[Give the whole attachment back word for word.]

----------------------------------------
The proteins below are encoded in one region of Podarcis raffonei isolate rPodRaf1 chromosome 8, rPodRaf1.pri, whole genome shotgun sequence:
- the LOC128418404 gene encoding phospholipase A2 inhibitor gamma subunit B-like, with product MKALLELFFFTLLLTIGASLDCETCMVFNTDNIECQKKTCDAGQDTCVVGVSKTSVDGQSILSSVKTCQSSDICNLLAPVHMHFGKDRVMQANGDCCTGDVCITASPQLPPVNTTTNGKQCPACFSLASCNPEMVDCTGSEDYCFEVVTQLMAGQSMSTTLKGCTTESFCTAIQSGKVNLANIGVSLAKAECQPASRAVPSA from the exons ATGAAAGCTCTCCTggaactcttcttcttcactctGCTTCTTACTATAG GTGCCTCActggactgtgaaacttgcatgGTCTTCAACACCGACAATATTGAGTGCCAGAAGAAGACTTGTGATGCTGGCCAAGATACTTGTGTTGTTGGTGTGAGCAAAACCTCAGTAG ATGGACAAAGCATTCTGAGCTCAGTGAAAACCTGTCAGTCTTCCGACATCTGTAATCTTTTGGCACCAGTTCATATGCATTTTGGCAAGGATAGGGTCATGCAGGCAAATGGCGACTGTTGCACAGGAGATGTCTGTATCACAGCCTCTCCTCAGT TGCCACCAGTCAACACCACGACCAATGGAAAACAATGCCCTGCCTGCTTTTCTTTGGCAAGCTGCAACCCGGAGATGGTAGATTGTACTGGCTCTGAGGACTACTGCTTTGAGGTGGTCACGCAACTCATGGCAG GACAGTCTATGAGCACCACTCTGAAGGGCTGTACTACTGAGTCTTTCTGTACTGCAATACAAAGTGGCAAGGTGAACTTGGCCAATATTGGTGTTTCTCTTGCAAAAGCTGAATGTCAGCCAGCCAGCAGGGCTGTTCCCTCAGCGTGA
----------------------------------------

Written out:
The proteins below are encoded in one region of Podarcis raffonei isolate rPodRaf1 chromosome 8, rPodRaf1.pri, whole genome shotgun sequence:
- the LOC128418404 gene encoding phospholipase A2 inhibitor gamma subunit B-like, with product MKALLELFFFTLLLTIGASLDCETCMVFNTDNIECQKKTCDAGQDTCVVGVSKTSVDGQSILSSVKTCQSSDICNLLAPVHMHFGKDRVMQANGDCCTGDVCITASPQLPPVNTTTNGKQCPACFSLASCNPEMVDCTGSEDYCFEVVTQLMAGQSMSTTLKGCTTESFCTAIQSGKVNLANIGVSLAKAECQPASRAVPSA from the exons ATGAAAGCTCTCCTggaactcttcttcttcactctGCTTCTTACTATAG GTGCCTCActggactgtgaaacttgcatgGTCTTCAACACCGACAATATTGAGTGCCAGAAGAAGACTTGTGATGCTGGCCAAGATACTTGTGTTGTTGGTGTGAGCAAAACCTCAGTAG ATGGACAAAGCATTCTGAGCTCAGTGAAAACCTGTCAGTCTTCCGACATCTGTAATCTTTTGGCACCAGTTCATATGCATTTTGGCAAGGATAGGGTCATGCAGGCAAATGGCGACTGTTGCACAGGAGATGTCTGTATCACAGCCTCTCCTCAGT TGCCACCAGTCAACACCACGACCAATGGAAAACAATGCCCTGCCTGCTTTTCTTTGGCAAGCTGCAACCCGGAGATGGTAGATTGTACTGGCTCTGAGGACTACTGCTTTGAGGTGGTCACGCAACTCATGGCAG GACAGTCTATGAGCACCACTCTGAAGGGCTGTACTACTGAGTCTTTCTGTACTGCAATACAAAGTGGCAAGGTGAACTTGGCCAATATTGGTGTTTCTCTTGCAAAAGCTGAATGTCAGCCAGCCAGCAGGGCTGTTCCCTCAGCGTGA